Innovating Through the Downturn: The View from the Nantucket Conference
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finance, insurance, and real estate rather than by the traditional cycles of production, employment, and government investment. Unrestrained credit at low prices created a huge supply of “fake money” that drove up housing prices, which led to such brilliant inventions as collateralized debt obligations, which…well, you know the rest.
Janszen said the way out is for governments to direct spending in ways that will nurture a productive economy, shrink the financial economy, and increase personal and national savings. In the ideal new “TECI” economy of the future—dominated by transportation, energy, communications, and infrastructure—there would be hefty incentives for private investment in innovation, he said. “The last thing we want to do is anything to put the golden goose at risk—the chain of entrepreneurship from education to culture to property rights to financing to liquidity through IPOs and mergers and acquisitions,” Janszen said. Adding credibility to his whole argument is the fact that he laid out much of it in a February 2008 article in Harper’s—before the global financial markets really seized up.
In many ways, New England is in good shape to lead the recovery. Rod Brooks pointed out that between iRobot and Foster-Miller, New England has a virtual lock on the military robot business. He said Governor Deval Patrick and the Massachusetts Congressional delegation are quickly getting up to speed on the industry’s importance, and that education efforts like Dean Kamen’s FIRST Robotics competitions are helping to get young people excited about the industry. Brooks wouldn’t give details about what his own company, Heartland Robotics, is up to—but he did say that it’s working on systems that will help American workers be more productive, and that unlike iRobot, it’s “not doing anything with batteries or wheels.”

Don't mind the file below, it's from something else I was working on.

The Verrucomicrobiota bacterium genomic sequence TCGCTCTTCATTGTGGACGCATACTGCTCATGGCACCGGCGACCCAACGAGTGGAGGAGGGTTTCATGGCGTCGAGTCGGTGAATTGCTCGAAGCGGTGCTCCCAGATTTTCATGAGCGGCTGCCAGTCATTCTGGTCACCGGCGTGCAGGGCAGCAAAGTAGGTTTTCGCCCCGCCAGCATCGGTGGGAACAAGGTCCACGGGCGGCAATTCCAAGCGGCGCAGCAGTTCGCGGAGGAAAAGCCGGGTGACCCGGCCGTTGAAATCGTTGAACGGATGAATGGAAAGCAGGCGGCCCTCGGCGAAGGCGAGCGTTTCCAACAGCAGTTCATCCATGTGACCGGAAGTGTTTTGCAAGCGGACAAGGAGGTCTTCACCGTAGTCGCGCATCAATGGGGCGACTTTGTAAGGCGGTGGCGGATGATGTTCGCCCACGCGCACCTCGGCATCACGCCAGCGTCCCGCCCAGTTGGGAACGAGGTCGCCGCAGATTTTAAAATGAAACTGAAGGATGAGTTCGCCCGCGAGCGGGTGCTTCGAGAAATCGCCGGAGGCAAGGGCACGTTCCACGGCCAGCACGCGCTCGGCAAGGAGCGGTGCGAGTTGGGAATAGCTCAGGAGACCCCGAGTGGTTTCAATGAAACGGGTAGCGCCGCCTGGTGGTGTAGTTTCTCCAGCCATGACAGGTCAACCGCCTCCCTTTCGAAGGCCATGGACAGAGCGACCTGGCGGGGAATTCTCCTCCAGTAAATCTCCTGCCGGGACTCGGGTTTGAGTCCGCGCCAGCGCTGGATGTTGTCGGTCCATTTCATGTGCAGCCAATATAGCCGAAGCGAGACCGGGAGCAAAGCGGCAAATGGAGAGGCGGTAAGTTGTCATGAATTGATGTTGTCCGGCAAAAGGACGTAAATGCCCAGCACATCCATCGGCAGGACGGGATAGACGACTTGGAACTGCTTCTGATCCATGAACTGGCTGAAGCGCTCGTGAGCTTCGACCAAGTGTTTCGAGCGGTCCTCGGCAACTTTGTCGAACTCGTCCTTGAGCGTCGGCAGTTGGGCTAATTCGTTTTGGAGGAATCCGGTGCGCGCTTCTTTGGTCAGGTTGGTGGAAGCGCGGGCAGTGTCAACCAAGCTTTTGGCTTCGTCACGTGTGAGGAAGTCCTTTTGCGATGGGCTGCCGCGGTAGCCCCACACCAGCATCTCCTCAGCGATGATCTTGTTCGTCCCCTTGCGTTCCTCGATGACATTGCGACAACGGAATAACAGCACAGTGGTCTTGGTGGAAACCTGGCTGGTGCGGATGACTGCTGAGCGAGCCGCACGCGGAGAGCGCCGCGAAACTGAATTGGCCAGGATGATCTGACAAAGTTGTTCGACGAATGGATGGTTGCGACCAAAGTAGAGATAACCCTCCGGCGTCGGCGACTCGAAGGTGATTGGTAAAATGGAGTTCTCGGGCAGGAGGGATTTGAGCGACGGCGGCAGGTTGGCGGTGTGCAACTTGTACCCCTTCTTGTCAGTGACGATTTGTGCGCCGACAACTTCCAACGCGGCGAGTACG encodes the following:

The video game industry is another regional strong point. The industry is going through tough times overall, with many small and mid-size studios closing down in the last 18 months, said Ian Lane Davis of Rockstar New England (formerly Mad Doc Software) in Andover, MA. But there are also more new gaming companies sprouting up in New England than in any other region, he said. Studios aligned with big game publishers “are growing rapidly, probably more in Boston than anywhere else,” Davis said. Brett Close, CEO of 38 Studios, agreed, citing big anchor companies like Turbine, Harmonix, and Rockstar and calling the local gaming industry “recession resistant” (“No one says recession-proof anymore,” Close added).
It takes courage to be an entrepreneur these days—but to win, you might have to bet big. While most of the Nantucket Conference focused on information-technology entrepreneurship, an excellent closing-day panel, chaired by Nick d’Arbeloff of the New England Clean Energy Council, took a sober look at the cleantech and energy sectors. Hemant Tenaja of General Catalyst said energy startups need to search for new ways to scale up. While venture investors are used to investing $100 million in return for an eventual 20 percent share of a market, he said, they’re not used to investing that much in return for a share of a fraction of a percent—which is the portion of the nation’s ethanol currently coming from cellulosic biofuel producers like GC’s own portfolio company, Mascoma.
Unfortunately, Tenaja predicted, venture funding for more innovation to solve the scale-up problem is going to be scarce throughout the rest of 2009, and it’s going to take the Department of Energy several years to staff up to the point that it’s capable of disbursing stimulus money at a worthwhile rate. What the industry therefore needs, he says, are people who can afford to make big bets. “The typical profile of the entrepreneur who comes into the space is someone who says, ‘I’ve already made enough money—now I want to go for something massive, and I’ll take that risk.’ Those are the guys who resonate with me.”
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